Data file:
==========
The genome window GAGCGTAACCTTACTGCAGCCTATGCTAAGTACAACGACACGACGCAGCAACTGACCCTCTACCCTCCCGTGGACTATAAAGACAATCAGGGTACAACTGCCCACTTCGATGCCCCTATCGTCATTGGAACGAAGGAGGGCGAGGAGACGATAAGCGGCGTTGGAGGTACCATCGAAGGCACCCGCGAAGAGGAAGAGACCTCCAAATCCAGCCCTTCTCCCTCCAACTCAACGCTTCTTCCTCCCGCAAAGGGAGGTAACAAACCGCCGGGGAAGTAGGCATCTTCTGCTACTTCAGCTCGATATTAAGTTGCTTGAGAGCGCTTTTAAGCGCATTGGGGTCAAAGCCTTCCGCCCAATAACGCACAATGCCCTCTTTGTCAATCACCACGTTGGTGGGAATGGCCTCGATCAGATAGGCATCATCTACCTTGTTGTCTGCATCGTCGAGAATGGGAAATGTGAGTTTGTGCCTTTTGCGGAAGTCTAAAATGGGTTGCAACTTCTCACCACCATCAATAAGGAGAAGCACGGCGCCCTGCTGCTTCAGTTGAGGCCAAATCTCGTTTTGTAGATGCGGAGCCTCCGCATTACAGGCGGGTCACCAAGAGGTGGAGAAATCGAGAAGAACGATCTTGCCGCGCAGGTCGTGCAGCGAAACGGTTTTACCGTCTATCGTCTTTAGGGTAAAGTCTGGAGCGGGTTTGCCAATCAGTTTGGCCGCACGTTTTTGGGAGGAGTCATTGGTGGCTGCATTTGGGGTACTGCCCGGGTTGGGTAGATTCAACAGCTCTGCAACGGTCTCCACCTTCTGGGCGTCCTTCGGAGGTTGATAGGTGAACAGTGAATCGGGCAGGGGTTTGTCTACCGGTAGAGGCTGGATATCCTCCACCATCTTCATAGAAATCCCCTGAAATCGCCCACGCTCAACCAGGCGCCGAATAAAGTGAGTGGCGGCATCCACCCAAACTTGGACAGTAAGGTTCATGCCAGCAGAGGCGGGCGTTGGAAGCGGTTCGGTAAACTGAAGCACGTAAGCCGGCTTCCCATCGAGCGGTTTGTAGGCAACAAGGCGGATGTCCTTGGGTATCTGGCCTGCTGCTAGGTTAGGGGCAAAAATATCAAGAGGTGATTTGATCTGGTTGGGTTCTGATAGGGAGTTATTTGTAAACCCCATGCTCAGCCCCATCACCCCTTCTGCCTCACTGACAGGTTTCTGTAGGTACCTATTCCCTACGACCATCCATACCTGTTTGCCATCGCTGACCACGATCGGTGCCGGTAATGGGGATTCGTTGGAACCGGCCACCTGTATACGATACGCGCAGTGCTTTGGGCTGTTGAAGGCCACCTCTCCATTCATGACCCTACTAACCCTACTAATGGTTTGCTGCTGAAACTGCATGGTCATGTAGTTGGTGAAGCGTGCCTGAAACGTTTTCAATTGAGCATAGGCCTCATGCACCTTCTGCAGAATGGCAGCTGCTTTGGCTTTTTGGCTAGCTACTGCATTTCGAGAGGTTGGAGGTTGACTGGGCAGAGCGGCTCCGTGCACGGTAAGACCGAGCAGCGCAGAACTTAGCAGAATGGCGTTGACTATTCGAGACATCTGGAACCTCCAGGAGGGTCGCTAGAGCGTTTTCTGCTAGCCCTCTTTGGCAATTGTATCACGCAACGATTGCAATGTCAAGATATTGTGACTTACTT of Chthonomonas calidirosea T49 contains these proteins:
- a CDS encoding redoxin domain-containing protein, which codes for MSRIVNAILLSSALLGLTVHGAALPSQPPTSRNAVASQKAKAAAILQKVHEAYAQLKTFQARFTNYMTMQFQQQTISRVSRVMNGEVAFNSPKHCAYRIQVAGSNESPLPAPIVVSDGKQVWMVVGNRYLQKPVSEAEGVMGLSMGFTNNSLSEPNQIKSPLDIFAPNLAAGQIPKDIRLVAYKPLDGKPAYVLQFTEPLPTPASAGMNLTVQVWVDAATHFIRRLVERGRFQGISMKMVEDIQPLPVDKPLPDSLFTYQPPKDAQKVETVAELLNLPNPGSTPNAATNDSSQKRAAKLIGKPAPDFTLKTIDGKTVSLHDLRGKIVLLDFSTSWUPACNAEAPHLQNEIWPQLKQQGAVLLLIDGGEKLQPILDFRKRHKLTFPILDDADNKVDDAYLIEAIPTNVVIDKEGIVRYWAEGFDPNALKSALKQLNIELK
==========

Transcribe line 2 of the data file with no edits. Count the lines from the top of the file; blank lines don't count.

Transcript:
- a CDS encoding redoxin domain-containing protein, which codes for MSRIVNAILLSSALLGLTVHGAALPSQPPTSRNAVASQKAKAAAILQKVHEAYAQLKTFQARFTNYMTMQFQQQTISRVSRVMNGEVAFNSPKHCAYRIQVAGSNESPLPAPIVVSDGKQVWMVVGNRYLQKPVSEAEGVMGLSMGFTNNSLSEPNQIKSPLDIFAPNLAAGQIPKDIRLVAYKPLDGKPAYVLQFTEPLPTPASAGMNLTVQVWVDAATHFIRRLVERGRFQGISMKMVEDIQPLPVDKPLPDSLFTYQPPKDAQKVETVAELLNLPNPGSTPNAATNDSSQKRAAKLIGKPAPDFTLKTIDGKTVSLHDLRGKIVLLDFSTSWUPACNAEAPHLQNEIWPQLKQQGAVLLLIDGGEKLQPILDFRKRHKLTFPILDDADNKVDDAYLIEAIPTNVVIDKEGIVRYWAEGFDPNALKSALKQLNIELK